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Biodiesel Fuel from Differently Sourced Local Seed Oils: Characterization, Effects of Catalysts, Total Glycerol Content and Flow Rates

Akinsiku, A.A. and Dare, E.O and Ayodele, Michael S. and Oladoyinbo, Fatai O. and Akinlabi, Kehinde A. and Ajanaku, K. O. and Siyanbola, T. O. and Adekoya, J. A. (2013) Biodiesel Fuel from Differently Sourced Local Seed Oils: Characterization, Effects of Catalysts, Total Glycerol Content and Flow Rates. International Journal of Scientific & Engineering Research, 4 (6). pp. 654-660. ISSN 2229-5518

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The recently observed depletion in the petroleum resources, which also mainly constituted carbon dioxide emission and global warming problems call for renewable and sustainable alternative fuels. Oils were extracted from various seeds: Jatropha curcas (Botuje), Pentaclethra macrophylla (Apara) and soybean, using petroleum ether (40-60℃). Alkali catalyzed transesterification of the oils (biodiesel pro-duction) in the presence of different kinds of alcohol (methanol, ethanol and propanol) were carried out using sodium hydroxide as catalyst. In the case of Jatropha oil, potassium hydroxide served as catalyst. Effect of catalysts to obtain optimum biofuel was established. In the case of soybean oil, fatty acid methyl ester, FAME, (96%), fatty acid ethyl ester, FAEE, (84%) and fatty acid propyl ester, FAPE, (37.50%) were pro-duced. In waste palm kernel oil, methyl ester (72.92%) and ethyl ester (46.25%) were obtained. In refined palm kernel oil, methyl ester (70.83%), ethyl ester (66.67%) and (14.17%) propyl ester were produced. However, only methyl ester conversion (20.83%) was possible in Pen-taclethra macrophylla oil. In Jatropha curcas using KOH catalyst, only methyl ester (80%) formation was possible. Moreover, yields were af-fected as the alcohol alkyl became bulkier giving relatively lower value of biodiesel. Sulphur content (0.01) obtained for each of the biofuel was satisfactory when compared with ASTM standard (0.05 maximum). The cetane value of soybean oil (45.5), refined palm kernel oil (46) and used oil (44.6) were quite reasonable compared with the special standard (47). The combustion energy of the fuels from refined palm kernel oil, waste palm kernel oil and soybean are 39, 36 and 45.5 respectively. The total glycerol content (Gc) of the methyl and ethyl esters emanat-ed from soybean are quite reasonable and fell within standard.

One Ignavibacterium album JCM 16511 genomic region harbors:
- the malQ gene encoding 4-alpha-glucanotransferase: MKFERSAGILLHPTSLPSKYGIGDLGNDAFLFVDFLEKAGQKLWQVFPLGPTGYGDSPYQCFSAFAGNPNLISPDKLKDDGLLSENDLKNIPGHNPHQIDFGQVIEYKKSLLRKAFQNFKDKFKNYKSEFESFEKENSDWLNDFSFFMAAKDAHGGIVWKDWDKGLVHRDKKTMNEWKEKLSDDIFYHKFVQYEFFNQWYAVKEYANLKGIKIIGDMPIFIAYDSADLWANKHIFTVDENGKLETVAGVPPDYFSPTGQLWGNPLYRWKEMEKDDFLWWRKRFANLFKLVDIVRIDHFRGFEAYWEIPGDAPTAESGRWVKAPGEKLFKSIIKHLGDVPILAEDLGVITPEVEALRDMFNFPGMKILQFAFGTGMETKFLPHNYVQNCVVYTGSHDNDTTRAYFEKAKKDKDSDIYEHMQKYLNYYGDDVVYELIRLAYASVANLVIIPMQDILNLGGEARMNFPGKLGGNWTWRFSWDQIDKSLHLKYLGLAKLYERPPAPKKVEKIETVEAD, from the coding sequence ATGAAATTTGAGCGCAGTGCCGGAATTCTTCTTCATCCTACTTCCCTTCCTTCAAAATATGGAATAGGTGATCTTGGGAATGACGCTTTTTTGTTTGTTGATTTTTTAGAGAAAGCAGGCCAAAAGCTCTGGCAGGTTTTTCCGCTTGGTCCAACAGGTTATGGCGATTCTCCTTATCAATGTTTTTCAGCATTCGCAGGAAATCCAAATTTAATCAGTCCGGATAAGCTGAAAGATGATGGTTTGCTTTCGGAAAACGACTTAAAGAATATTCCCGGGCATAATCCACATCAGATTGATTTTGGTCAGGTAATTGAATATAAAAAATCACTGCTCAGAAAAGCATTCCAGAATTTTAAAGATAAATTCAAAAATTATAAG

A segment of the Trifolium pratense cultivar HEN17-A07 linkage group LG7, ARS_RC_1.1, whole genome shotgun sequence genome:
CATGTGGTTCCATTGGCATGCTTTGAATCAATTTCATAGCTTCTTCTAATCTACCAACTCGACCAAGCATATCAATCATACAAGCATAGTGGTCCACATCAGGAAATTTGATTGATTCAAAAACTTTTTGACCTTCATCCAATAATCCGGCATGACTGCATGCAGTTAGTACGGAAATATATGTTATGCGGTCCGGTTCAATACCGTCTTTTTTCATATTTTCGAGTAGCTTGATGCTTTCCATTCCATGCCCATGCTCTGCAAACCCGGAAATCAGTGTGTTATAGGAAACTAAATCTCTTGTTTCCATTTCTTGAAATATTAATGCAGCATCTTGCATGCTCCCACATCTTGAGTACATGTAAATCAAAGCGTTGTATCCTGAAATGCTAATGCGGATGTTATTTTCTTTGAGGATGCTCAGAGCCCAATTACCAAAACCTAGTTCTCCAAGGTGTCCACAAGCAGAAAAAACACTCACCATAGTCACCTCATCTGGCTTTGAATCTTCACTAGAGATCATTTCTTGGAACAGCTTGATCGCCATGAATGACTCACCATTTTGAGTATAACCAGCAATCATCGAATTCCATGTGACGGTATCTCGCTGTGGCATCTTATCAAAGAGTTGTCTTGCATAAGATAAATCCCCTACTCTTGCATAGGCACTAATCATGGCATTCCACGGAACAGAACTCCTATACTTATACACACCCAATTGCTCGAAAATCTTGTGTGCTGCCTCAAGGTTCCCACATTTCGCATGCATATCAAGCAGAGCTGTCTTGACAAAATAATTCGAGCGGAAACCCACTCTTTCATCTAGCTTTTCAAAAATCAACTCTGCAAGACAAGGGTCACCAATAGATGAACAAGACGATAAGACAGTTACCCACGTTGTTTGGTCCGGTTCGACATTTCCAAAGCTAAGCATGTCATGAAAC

Item Type: Article
Uncontrolled Keywords: biodiesel, flow rates, local seed oils, total glycerol content, transesterification
Subjects: Q Science > Q Science (General)
Q Science > QD Chemistry
Divisions: Faculty of Engineering, Science and Mathematics > School of Engineering Sciences
Depositing User: Mrs Hannah Akinwumi
Date Deposited: 16 Jan 2017 15:22
Last Modified: 16 Jan 2017 15:22

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